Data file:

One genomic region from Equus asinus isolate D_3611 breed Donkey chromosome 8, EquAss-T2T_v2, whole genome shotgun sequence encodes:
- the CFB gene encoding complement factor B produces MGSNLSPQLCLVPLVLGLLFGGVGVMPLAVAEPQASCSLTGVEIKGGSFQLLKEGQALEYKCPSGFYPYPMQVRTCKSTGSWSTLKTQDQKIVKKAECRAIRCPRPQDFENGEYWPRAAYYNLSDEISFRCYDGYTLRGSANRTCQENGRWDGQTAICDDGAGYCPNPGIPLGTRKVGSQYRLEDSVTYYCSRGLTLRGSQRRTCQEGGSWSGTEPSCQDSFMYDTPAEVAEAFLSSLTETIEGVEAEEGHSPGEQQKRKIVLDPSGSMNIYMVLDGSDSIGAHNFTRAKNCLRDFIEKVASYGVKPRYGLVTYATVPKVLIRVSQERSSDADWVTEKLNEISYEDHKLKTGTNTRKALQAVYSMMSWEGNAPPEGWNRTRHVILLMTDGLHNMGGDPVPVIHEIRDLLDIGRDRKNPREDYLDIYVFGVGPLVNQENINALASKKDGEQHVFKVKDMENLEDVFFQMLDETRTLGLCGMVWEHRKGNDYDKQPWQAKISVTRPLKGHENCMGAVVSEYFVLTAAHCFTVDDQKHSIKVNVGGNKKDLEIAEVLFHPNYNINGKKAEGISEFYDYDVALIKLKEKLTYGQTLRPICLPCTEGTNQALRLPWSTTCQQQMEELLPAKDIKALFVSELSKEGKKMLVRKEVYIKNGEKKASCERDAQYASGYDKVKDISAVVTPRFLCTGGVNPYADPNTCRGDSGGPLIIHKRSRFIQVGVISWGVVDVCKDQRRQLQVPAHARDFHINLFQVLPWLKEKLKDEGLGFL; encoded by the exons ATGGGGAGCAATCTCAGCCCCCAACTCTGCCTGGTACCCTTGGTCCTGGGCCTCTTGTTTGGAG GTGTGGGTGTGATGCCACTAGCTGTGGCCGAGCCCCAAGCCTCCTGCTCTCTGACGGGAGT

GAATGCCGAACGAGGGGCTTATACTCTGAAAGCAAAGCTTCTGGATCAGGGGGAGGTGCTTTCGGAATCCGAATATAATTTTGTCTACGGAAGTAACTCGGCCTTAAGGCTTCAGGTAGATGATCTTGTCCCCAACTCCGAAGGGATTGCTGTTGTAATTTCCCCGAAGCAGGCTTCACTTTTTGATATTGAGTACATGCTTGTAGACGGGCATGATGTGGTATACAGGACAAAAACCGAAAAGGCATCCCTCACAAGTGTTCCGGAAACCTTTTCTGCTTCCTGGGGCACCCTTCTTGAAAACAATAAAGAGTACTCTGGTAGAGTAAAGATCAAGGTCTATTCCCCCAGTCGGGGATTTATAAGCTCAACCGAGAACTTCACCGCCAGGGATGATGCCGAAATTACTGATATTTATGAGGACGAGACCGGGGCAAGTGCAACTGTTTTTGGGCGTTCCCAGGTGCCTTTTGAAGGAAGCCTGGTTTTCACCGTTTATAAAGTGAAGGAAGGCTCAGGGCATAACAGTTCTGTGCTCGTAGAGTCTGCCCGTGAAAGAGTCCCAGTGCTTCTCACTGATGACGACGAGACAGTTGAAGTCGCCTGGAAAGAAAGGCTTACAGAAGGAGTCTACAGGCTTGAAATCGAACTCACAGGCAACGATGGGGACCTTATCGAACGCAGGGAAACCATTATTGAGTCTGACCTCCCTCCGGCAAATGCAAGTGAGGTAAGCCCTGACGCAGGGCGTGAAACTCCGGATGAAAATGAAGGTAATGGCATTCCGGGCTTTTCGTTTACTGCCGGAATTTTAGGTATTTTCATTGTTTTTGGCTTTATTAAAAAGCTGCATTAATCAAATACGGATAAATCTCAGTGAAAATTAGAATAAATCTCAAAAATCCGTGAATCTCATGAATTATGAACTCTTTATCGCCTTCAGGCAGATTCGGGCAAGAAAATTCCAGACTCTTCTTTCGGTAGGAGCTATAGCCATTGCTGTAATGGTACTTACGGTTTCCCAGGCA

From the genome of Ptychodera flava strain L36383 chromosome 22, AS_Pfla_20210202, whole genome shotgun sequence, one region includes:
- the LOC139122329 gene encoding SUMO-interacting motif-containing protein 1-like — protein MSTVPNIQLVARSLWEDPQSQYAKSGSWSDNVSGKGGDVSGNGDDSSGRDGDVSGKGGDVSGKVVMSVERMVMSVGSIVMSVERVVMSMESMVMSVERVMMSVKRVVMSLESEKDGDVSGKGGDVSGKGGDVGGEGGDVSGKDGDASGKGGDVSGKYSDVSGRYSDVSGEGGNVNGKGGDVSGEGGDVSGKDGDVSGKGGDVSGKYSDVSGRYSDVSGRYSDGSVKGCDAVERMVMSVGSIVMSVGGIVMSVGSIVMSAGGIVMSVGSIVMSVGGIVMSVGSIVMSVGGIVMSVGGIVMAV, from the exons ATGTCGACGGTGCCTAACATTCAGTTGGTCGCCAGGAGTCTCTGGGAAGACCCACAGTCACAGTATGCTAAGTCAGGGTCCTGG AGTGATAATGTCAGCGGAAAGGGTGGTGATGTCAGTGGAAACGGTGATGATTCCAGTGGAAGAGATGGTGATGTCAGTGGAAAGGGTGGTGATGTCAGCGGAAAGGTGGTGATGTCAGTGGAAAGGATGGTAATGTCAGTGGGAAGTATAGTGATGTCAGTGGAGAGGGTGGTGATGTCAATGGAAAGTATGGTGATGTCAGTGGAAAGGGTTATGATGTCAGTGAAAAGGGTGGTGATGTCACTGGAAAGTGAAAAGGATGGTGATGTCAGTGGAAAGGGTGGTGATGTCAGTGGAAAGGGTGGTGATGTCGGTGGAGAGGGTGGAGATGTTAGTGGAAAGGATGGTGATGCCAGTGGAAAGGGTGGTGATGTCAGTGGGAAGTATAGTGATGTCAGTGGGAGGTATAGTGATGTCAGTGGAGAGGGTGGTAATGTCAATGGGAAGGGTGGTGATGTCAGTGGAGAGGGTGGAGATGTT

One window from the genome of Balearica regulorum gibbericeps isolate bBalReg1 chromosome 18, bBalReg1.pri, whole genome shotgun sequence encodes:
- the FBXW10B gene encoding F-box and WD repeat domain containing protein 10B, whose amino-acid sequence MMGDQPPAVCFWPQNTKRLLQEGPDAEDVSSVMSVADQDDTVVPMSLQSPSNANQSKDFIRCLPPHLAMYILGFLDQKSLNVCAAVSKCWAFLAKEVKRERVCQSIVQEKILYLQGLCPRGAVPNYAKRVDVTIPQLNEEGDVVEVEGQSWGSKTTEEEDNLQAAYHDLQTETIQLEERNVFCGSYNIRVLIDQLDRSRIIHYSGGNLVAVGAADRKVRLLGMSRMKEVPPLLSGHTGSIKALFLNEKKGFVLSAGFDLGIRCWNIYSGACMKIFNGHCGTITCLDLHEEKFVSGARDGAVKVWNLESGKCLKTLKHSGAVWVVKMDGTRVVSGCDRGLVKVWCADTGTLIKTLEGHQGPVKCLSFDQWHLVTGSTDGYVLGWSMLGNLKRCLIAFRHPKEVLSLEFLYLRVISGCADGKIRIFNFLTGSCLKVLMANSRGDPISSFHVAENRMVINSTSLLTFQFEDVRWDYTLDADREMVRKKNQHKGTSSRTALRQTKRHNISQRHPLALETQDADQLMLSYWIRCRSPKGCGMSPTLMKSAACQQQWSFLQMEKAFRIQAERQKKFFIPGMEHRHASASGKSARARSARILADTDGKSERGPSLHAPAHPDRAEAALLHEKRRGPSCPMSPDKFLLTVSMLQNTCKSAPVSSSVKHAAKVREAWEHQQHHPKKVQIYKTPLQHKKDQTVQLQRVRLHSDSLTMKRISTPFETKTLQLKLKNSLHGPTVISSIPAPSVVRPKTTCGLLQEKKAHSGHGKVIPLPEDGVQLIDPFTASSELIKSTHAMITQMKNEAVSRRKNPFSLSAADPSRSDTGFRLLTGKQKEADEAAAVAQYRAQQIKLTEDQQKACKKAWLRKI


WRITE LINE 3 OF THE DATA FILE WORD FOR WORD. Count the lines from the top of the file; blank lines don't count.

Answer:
GAATGCCGAACGAGGGGCTTATACTCTGAAAGCAAAGCTTCTGGATCAGGGGGAGGTGCTTTCGGAATCCGAATATAATTTTGTCTACGGAAGTAACTCGGCCTTAAGGCTTCAGGTAGATGATCTTGTCCCCAACTCCGAAGGGATTGCTGTTGTAATTTCCCCGAAGCAGGCTTCACTTTTTGATATTGAGTACATGCTTGTAGACGGGCATGATGTGGTATACAGGACAAAAACCGAAAAGGCATCCCTCACAAGTGTTCCGGAAACCTTTTCTGCTTCCTGGGGCACCCTTCTTGAAAACAATAAAGAGTACTCTGGTAGAGTAAAGATCAAGGTCTATTCCCCCAGTCGGGGATTTATAAGCTCAACCGAGAACTTCACCGCCAGGGATGATGCCGAAATTACTGATATTTATGAGGACGAGACCGGGGCAAGTGCAACTGTTTTTGGGCGTTCCCAGGTGCCTTTTGAAGGAAGCCTGGTTTTCACCGTTTATAAAGTGAAGGAAGGCTCAGGGCATAACAGTTCTGTGCTCGTAGAGTCTGCCCGTGAAAGAGTCCCAGTGCTTCTCACTGATGACGACGAGACAGTTGAAGTCGCCTGGAAAGAAAGGCTTACAGAAGGAGTCTACAGGCTTGAAATCGAACTCACAGGCAACGATGGGGACCTTATCGAACGCAGGGAAACCATTATTGAGTCTGACCTCCCTCCGGCAAATGCAAGTGAGGTAAGCCCTGACGCAGGGCGTGAAACTCCGGATGAAAATGAAGGTAATGGCATTCCGGGCTTTTCGTTTACTGCCGGAATTTTAGGTATTTTCATTGTTTTTGGCTTTATTAAAAAGCTGCATTAATCAAATACGGATAAATCTCAGTGAAAATTAGAATAAATCTCAAAAATCCGTGAATCTCATGAATTATGAACTCTTTATCGCCTTCAGGCAGATTCGGGCAAGAAAATTCCAGACTCTTCTTTCGGTAGGAGCTATAGCCATTGCTGTAATGGTACTTACGGTTTCCCAGGCA